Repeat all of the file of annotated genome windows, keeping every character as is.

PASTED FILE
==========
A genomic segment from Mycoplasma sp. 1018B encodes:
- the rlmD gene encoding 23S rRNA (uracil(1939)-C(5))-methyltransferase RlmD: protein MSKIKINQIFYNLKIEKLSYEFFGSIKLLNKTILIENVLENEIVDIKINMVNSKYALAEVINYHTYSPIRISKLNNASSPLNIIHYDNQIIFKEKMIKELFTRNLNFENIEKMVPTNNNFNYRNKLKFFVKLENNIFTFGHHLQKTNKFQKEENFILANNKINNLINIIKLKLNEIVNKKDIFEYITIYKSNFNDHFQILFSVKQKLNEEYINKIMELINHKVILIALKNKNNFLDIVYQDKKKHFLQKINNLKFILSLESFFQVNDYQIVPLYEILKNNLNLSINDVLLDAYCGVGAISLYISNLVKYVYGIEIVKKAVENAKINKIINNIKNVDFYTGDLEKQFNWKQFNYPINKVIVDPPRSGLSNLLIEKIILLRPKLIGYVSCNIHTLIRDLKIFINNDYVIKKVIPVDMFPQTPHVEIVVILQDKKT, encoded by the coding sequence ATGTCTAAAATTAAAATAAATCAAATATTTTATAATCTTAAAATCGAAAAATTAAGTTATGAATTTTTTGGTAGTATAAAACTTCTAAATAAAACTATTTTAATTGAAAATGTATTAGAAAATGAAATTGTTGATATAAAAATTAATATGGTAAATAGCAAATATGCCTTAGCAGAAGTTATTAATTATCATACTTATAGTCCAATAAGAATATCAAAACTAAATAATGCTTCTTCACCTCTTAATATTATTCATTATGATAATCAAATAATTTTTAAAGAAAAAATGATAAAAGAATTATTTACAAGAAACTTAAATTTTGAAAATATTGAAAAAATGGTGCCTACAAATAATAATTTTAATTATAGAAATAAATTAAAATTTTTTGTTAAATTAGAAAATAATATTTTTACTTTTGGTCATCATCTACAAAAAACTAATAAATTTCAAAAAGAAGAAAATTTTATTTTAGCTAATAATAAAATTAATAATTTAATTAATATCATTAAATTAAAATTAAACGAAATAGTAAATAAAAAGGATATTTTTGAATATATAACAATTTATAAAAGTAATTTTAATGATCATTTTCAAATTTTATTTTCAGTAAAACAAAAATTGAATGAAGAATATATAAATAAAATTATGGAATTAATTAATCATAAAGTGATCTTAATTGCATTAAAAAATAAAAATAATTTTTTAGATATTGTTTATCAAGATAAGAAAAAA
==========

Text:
A genomic segment from Mycoplasma sp. 1018B encodes:
- the rlmD gene encoding 23S rRNA (uracil(1939)-C(5))-methyltransferase RlmD: protein MSKIKINQIFYNLKIEKLSYEFFGSIKLLNKTILIENVLENEIVDIKINMVNSKYALAEVINYHTYSPIRISKLNNASSPLNIIHYDNQIIFKEKMIKELFTRNLNFENIEKMVPTNNNFNYRNKLKFFVKLENNIFTFGHHLQKTNKFQKEENFILANNKINNLINIIKLKLNEIVNKKDIFEYITIYKSNFNDHFQILFSVKQKLNEEYINKIMELINHKVILIALKNKNNFLDIVYQDKKKHFLQKINNLKFILSLESFFQVNDYQIVPLYEILKNNLNLSINDVLLDAYCGVGAISLYISNLVKYVYGIEIVKKAVENAKINKIINNIKNVDFYTGDLEKQFNWKQFNYPINKVIVDPPRSGLSNLLIEKIILLRPKLIGYVSCNIHTLIRDLKIFINNDYVIKKVIPVDMFPQTPHVEIVVILQDKKT, encoded by the coding sequence ATGTCTAAAATTAAAATAAATCAAATATTTTATAATCTTAAAATCGAAAAATTAAGTTATGAATTTTTTGGTAGTATAAAACTTCTAAATAAAACTATTTTAATTGAAAATGTATTAGAAAATGAAATTGTTGATATAAAAATTAATATGGTAAATAGCAAATATGCCTTAGCAGAAGTTATTAATTATCATACTTATAGTCCAATAAGAATATCAAAACTAAATAATGCTTCTTCACCTCTTAATATTATTCATTATGATAATCAAATAATTTTTAAAGAAAAAATGATAAAAGAATTATTTACAAGAAACTTAAATTTTGAAAATATTGAAAAAATGGTGCCTACAAATAATAATTTTAATTATAGAAATAAATTAAAATTTTTTGTTAAATTAGAAAATAATATTTTTACTTTTGGTCATCATCTACAAAAAACTAATAAATTTCAAAAAGAAGAAAATTTTATTTTAGCTAATAATAAAATTAATAATTTAATTAATATCATTAAATTAAAATTAAACGAAATAGTAAATAAAAAGGATATTTTTGAATATATAACAATTTATAAAAGTAATTTTAATGATCATTTTCAAATTTTATTTTCAGTAAAACAAAAATTGAATGAAGAATATATAAATAAAATTATGGAATTAATTAATCATAAAGTGATCTTAATTGCATTAAAAAATAAAAATAATTTTTTAGATATTGTTTATCAAGATAAGAAAAAA